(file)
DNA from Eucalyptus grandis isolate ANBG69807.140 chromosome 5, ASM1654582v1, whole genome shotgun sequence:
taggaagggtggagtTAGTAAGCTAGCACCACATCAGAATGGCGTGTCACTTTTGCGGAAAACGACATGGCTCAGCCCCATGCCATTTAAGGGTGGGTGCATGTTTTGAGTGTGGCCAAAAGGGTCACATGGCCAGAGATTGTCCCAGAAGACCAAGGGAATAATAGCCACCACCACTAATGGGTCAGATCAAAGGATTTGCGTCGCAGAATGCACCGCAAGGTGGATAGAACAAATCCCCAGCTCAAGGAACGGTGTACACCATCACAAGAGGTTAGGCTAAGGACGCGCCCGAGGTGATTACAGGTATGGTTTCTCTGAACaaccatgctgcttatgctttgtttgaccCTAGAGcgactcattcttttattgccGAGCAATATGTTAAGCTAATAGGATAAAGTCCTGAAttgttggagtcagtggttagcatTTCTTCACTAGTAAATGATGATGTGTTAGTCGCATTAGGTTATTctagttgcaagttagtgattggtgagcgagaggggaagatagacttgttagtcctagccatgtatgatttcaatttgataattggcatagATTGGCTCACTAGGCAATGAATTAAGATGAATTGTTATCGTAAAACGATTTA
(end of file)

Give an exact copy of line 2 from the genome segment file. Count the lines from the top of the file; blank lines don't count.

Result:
taggaagggtggagtTAGTAAGCTAGCACCACATCAGAATGGCGTGTCACTTTTGCGGAAAACGACATGGCTCAGCCCCATGCCATTTAAGGGTGGGTGCATGTTTTGAGTGTGGCCAAAAGGGTCACATGGCCAGAGATTGTCCCAGAAGACCAAGGGAATAATAGCCACCACCACTAATGGGTCAGATCAAAGGATTTGCGTCGCAGAATGCACCGCAAGGTGGATAGAACAAATCCCCAGCTCAAGGAACGGTGTACACCATCACAAGAGGTTAGGCTAAGGACGCGCCCGAGGTGATTACAGGTATGGTTTCTCTGAACaaccatgctgcttatgctttgtttgaccCTAGAGcgactcattcttttattgccGAGCAATATGTTAAGCTAATAGGATAAAGTCCTGAAttgttggagtcagtggttagcatTTCTTCACTAGTAAATGATGATGTGTTAGTCGCATTAGGTTATTctagttgcaagttagtgattggtgagcgagaggggaagatagacttgttagtcctagccatgtatgatttcaatttgataattggcatagATTGGCTCACTAGGCAATGAATTAAGATGAATTGTTATCGTAAAACGATTTA